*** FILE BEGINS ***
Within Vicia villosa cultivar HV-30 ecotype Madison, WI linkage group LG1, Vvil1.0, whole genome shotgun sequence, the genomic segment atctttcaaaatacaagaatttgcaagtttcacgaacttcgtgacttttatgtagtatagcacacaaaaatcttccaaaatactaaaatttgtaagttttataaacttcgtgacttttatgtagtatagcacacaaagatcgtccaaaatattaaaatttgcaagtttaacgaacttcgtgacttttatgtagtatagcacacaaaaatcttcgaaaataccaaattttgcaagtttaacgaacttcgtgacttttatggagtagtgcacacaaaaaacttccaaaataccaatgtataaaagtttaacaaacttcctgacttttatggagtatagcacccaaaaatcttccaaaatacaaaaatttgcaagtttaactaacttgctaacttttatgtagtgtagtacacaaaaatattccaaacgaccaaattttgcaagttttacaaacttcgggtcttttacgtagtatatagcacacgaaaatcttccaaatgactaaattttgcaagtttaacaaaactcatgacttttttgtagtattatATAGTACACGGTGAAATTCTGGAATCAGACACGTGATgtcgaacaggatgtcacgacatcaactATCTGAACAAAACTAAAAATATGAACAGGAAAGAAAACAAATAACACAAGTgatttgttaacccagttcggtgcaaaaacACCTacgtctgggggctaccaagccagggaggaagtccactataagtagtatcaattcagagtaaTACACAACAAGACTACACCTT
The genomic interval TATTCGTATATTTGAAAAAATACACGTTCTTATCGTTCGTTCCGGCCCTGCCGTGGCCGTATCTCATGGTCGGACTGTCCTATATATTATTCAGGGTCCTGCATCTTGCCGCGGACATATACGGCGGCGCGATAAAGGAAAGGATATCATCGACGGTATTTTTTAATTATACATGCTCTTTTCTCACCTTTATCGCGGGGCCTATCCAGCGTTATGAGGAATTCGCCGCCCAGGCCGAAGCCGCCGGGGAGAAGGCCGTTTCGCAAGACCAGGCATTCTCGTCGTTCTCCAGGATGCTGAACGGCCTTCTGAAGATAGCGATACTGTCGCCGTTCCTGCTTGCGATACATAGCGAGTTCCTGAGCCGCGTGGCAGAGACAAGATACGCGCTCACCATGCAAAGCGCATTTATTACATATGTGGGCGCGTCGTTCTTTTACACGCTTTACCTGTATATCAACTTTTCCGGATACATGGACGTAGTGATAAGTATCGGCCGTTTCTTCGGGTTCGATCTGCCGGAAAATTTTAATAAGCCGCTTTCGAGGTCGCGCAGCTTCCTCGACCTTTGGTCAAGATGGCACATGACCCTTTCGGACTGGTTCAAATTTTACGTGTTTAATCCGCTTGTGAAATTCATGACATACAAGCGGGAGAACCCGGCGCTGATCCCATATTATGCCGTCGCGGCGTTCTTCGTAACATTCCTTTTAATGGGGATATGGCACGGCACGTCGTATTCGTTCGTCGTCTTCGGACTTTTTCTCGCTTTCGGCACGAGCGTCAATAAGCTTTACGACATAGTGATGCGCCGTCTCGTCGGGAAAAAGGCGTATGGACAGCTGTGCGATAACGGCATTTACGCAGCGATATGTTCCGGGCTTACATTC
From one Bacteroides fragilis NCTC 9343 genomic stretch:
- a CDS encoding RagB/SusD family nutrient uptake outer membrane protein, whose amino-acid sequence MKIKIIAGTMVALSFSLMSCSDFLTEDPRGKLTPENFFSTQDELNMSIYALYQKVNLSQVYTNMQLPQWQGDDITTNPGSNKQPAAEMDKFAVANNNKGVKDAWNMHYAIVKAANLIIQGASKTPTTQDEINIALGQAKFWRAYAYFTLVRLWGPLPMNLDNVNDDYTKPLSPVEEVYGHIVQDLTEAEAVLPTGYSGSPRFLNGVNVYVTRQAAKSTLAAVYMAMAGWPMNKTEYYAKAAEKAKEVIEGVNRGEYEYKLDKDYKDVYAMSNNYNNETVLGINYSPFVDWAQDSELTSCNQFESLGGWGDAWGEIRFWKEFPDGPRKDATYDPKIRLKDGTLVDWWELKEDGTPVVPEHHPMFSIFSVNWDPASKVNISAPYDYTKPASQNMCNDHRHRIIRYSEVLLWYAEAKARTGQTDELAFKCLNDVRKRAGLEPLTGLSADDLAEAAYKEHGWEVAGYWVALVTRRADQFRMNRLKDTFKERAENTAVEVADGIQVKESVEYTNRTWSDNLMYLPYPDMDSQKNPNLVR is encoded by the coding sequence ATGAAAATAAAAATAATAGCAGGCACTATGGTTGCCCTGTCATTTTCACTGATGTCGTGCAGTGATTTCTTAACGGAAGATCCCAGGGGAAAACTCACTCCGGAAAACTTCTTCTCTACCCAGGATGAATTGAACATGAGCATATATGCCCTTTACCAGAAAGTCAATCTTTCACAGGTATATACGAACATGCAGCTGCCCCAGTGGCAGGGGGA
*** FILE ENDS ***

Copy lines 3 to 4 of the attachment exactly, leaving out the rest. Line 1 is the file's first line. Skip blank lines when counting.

From one Bacteroides fragilis NCTC 9343 genomic stretch:
- a CDS encoding RagB/SusD family nutrient uptake outer membrane protein, whose amino-acid sequence MKIKIIAGTMVALSFSLMSCSDFLTEDPRGKLTPENFFSTQDELNMSIYALYQKVNLSQVYTNMQLPQWQGDDITTNPGSNKQPAAEMDKFAVANNNKGVKDAWNMHYAIVKAANLIIQGASKTPTTQDEINIALGQAKFWRAYAYFTLVRLWGPLPMNLDNVNDDYTKPLSPVEEVYGHIVQDLTEAEAVLPTGYSGSPRFLNGVNVYVTRQAAKSTLAAVYMAMAGWPMNKTEYYAKAAEKAKEVIEGVNRGEYEYKLDKDYKDVYAMSNNYNNETVLGINYSPFVDWAQDSELTSCNQFESLGGWGDAWGEIRFWKEFPDGPRKDATYDPKIRLKDGTLVDWWELKEDGTPVVPEHHPMFSIFSVNWDPASKVNISAPYDYTKPASQNMCNDHRHRIIRYSEVLLWYAEAKARTGQTDELAFKCLNDVRKRAGLEPLTGLSADDLAEAAYKEHGWEVAGYWVALVTRRADQFRMNRLKDTFKERAENTAVEVADGIQVKESVEYTNRTWSDNLMYLPYPDMDSQKNPNLVR is encoded by the coding sequence ATGAAAATAAAAATAATAGCAGGCACTATGGTTGCCCTGTCATTTTCACTGATGTCGTGCAGTGATTTCTTAACGGAAGATCCCAGGGGAAAACTCACTCCGGAAAACTTCTTCTCTACCCAGGATGAATTGAACATGAGCATATATGCCCTTTACCAGAAAGTCAATCTTTCACAGGTATATACGAACATGCAGCTGCCCCAGTGGCAGGGGGA